In March, the Columbia University Press will release “State of Nature, Stages of Society: Enlightenment Conjectural History and Modern Social Discourse,” by Frank Palmeri (University of Miami). The publisher’s description follows:
Frank Palmeri sees the conjectural histories of Rousseau, Hume, Herder, and other Enlightenment philosophers as a template for the development of the social sciences in the nineteenth and early twentieth centuries. Without documents or memorials, these thinkers, he argues, employed conjecture to formulate a naturalistic account of society’s commercial and secular progression.
Palmeri finds evidence of speculative frameworks in the political economy of Malthus, Martineau, Mill, and Marx. He traces the influence of speculative thought in the development of anthropology and ethnography in the 1860s, the foundational sociology of Comte and Spencer, and the sociology of religion pioneered by Weber, Durkheim, and Freud. Conjectural histories reveal a surprising ambivalence toward progress, modernity, and secularization among leading thinkers of the time, an attitude that affected texts as varied as Darwin’s Descent of Man, Nietzsche’s Genealogy of Morality, and the novels of Walter Scott, George Eliot, and H.G. Wells. Establishing the critical value of conjectural thinking in the study of modern forms of knowledge, Palmeri concludes his investigation with its return in the work of Foucault and in recent histories on early religion, political organization, and material life.
Next month, Palgrave Macmillion will release “The Rule of Law and the Rule of God” edited by Simeon O. Ilesanmi (Wake Forest University), Win-Chiat Lee (Wake Forest University), and J. Wilson Parker (Wake Forest University School of Law). The publisher’s description follows:
The Rule of Law and the Rule of God examines the competing regimes of law and religion, using the concept of rule to illustrate the patterns of their interactions, and a multidisciplinary approach to demonstrate the global scope of their influence. It argues that the tension that often characterizes the relationship between these two cultural institutions results from their disagreements about the kinds of rule that should govern human life and society, and from where they should be derived. By combining theoretical analyses with tradition-specific and regional case studies, the book aims to advance our understanding of how the rule of law and the rule of religion should properly relate to each other, not only in a general way, but also in the context of addressing conflicts that may arise from their inevitable interaction. In addition to legal academics, the humanities scholars and students as well as the general public, will benefit from this book.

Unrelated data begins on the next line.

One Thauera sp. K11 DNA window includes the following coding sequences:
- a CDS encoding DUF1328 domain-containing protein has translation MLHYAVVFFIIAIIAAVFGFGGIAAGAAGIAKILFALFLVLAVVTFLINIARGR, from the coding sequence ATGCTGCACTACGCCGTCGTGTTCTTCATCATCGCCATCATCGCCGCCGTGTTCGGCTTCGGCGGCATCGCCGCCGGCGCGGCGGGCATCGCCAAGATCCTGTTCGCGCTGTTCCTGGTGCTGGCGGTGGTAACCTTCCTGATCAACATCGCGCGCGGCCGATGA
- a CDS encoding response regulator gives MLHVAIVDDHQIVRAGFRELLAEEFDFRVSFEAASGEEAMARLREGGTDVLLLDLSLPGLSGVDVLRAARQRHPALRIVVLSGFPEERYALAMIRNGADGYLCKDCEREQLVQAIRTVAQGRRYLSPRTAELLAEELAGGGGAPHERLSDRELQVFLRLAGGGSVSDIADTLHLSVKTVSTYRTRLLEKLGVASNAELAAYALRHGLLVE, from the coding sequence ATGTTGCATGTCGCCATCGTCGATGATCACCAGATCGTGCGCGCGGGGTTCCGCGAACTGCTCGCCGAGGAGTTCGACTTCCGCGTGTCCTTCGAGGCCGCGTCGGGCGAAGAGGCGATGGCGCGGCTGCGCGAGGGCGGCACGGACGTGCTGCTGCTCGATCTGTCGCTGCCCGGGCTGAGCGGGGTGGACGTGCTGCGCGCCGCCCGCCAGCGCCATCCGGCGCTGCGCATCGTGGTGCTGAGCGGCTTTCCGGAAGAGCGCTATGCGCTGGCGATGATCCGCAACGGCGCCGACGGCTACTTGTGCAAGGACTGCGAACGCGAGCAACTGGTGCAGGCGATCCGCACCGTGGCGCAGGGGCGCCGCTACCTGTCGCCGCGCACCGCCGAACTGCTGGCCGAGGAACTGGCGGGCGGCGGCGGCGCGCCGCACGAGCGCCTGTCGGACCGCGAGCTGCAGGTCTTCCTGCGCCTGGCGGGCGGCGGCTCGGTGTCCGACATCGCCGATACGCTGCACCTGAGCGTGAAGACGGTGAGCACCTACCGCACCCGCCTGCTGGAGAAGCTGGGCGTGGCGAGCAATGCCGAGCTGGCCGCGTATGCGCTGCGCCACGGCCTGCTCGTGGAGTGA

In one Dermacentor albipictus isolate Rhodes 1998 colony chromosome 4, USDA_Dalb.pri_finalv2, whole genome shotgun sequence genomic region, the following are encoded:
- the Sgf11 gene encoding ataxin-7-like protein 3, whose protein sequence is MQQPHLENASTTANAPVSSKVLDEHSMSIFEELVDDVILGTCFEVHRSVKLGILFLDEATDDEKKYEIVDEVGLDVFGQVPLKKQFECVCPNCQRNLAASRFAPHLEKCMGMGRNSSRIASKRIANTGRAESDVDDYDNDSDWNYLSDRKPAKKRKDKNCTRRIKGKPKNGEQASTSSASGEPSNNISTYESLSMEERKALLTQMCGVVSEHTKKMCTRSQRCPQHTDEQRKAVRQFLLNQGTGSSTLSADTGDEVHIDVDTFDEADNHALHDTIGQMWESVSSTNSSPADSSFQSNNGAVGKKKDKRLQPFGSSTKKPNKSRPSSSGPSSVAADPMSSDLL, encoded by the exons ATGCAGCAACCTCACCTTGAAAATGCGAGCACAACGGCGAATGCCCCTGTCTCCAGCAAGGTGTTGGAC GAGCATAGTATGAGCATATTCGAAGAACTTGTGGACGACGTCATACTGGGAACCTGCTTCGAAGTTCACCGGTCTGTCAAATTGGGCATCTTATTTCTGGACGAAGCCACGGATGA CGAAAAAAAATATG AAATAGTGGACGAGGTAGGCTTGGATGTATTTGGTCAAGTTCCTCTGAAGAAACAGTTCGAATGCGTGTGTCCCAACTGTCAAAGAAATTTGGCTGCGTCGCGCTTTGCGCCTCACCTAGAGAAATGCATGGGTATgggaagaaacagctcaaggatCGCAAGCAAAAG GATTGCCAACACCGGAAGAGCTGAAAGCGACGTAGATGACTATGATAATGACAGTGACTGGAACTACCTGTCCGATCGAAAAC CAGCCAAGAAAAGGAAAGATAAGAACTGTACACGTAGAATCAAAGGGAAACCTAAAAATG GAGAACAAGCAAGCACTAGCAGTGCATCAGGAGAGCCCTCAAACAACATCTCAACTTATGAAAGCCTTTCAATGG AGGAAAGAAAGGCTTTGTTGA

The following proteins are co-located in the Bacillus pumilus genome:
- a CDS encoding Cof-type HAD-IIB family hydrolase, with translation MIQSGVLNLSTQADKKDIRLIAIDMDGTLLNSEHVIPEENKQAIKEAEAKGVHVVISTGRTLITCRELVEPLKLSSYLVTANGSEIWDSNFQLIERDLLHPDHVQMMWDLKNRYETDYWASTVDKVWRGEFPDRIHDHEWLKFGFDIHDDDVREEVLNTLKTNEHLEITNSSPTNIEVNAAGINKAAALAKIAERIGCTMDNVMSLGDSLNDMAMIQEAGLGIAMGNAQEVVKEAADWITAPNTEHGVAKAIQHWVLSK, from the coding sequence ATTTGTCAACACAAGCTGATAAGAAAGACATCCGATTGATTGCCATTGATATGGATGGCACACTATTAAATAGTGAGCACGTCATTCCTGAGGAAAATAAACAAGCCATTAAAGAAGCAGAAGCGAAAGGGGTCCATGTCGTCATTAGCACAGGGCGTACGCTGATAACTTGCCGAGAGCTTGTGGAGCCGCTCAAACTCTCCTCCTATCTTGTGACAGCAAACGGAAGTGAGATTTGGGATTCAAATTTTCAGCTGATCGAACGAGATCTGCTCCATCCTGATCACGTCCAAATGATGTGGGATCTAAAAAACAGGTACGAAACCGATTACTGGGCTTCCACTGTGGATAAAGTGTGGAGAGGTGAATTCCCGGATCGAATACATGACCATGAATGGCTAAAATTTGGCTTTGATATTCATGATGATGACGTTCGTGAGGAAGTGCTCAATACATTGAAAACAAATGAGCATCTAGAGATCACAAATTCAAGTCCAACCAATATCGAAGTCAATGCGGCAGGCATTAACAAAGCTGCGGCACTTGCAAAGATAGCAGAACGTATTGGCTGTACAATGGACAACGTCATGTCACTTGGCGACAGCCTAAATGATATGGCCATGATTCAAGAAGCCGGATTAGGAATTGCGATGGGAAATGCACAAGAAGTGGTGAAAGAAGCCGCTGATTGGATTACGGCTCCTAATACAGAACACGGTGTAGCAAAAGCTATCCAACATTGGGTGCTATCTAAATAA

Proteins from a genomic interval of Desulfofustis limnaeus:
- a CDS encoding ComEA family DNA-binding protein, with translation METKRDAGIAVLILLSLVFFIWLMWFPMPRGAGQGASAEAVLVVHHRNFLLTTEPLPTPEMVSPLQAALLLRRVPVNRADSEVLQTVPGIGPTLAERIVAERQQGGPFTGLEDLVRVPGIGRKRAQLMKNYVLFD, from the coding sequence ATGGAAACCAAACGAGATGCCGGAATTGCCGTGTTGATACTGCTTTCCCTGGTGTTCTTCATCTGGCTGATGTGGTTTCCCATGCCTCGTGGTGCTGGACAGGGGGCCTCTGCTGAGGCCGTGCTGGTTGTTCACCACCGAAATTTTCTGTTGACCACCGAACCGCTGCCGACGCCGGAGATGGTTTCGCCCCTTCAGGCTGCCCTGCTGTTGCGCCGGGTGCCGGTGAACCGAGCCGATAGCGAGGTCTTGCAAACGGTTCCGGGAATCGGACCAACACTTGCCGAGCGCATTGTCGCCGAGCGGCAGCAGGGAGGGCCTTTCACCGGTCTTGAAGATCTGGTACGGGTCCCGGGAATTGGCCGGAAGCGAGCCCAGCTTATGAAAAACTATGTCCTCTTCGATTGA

From the noted philosopher of aesthetics Roger Scruton comes this new volume, The Soul of the World, published by Princeton University Press, in which Scruton offers a philosophy and a sociology of religion as situated within various worldly, personal, and aesthetic forms and experiences. The publisher’s description follows.
In The Soul of the World, renowned philosopher Roger Scruton defends the experience of the sacred against today’s fashionable forms of atheism. He argues that our personal relationships, moral intuitions, and aesthetic judgments hint at a transcendent dimension that cannot be understood through the lens of science alone. To be fully alive–and to understand what we are–is to acknowledge the reality of sacred things. Rather than an argument for the existence of God, or a defense of the truth of religion, the book is an extended reflection on why a sense of the sacred is essential to human life–and what the final loss of the sacred would mean. In short, the book addresses the most important question of modernity: what is left of our aspirations after science has delivered its verdict about what we are?
Drawing on art, architecture, music, and literature, Scruton suggests that the highest forms of human experience and expression tell the story of our religious need, and of our quest for the being who might answer it, and that this search for the sacred endows the world with a soul. Evolution cannot explain our conception of the sacred; neuroscience is irrelevant to our interpersonal relationships, which provide a model for our posture toward God; and scientific understanding has nothing to say about the experience of beauty, which provides a God’s-eye perspective on reality.
Ultimately, a world without the sacred would be a completely different world–one in which we humans are not truly at home. Yet despite the shrinking place for the sacred in today’s world, Scruton says, the paths to transcendence remain open.